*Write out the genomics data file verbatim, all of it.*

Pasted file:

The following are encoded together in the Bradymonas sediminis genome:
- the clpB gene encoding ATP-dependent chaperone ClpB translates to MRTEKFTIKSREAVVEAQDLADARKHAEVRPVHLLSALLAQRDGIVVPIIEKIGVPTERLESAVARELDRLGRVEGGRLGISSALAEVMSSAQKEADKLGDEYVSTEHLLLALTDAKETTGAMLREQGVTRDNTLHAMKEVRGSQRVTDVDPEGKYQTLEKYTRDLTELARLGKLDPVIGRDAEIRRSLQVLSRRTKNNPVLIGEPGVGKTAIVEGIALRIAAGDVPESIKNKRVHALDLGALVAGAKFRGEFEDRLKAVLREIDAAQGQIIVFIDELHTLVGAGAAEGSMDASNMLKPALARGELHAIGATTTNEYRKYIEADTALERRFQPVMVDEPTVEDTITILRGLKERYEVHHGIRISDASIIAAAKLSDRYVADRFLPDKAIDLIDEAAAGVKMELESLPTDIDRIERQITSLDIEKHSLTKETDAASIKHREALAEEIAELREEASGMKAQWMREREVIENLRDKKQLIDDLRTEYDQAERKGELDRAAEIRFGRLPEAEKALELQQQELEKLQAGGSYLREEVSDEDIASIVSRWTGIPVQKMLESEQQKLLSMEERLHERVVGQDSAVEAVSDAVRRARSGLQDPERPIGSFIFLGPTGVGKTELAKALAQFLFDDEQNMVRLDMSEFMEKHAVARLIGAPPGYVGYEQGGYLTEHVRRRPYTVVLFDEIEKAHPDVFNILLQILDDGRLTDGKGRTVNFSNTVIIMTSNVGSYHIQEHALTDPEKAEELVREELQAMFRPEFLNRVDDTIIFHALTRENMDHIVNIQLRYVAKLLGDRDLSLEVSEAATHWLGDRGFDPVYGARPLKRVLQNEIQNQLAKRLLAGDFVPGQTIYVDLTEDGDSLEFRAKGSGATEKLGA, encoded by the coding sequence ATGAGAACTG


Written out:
The following are encoded together in the Bradymonas sediminis genome:
- the clpB gene encoding ATP-dependent chaperone ClpB translates to MRTEKFTIKSREAVVEAQDLADARKHAEVRPVHLLSALLAQRDGIVVPIIEKIGVPTERLESAVARELDRLGRVEGGRLGISSALAEVMSSAQKEADKLGDEYVSTEHLLLALTDAKETTGAMLREQGVTRDNTLHAMKEVRGSQRVTDVDPEGKYQTLEKYTRDLTELARLGKLDPVIGRDAEIRRSLQVLSRRTKNNPVLIGEPGVGKTAIVEGIALRIAAGDVPESIKNKRVHALDLGALVAGAKFRGEFEDRLKAVLREIDAAQGQIIVFIDELHTLVGAGAAEGSMDASNMLKPALARGELHAIGATTTNEYRKYIEADTALERRFQPVMVDEPTVEDTITILRGLKERYEVHHGIRISDASIIAAAKLSDRYVADRFLPDKAIDLIDEAAAGVKMELESLPTDIDRIERQITSLDIEKHSLTKETDAASIKHREALAEEIAELREEASGMKAQWMREREVIENLRDKKQLIDDLRTEYDQAERKGELDRAAEIRFGRLPEAEKALELQQQELEKLQAGGSYLREEVSDEDIASIVSRWTGIPVQKMLESEQQKLLSMEERLHERVVGQDSAVEAVSDAVRRARSGLQDPERPIGSFIFLGPTGVGKTELAKALAQFLFDDEQNMVRLDMSEFMEKHAVARLIGAPPGYVGYEQGGYLTEHVRRRPYTVVLFDEIEKAHPDVFNILLQILDDGRLTDGKGRTVNFSNTVIIMTSNVGSYHIQEHALTDPEKAEELVREELQAMFRPEFLNRVDDTIIFHALTRENMDHIVNIQLRYVAKLLGDRDLSLEVSEAATHWLGDRGFDPVYGARPLKRVLQNEIQNQLAKRLLAGDFVPGQTIYVDLTEDGDSLEFRAKGSGATEKLGA, encoded by the coding sequence ATGAGAACTG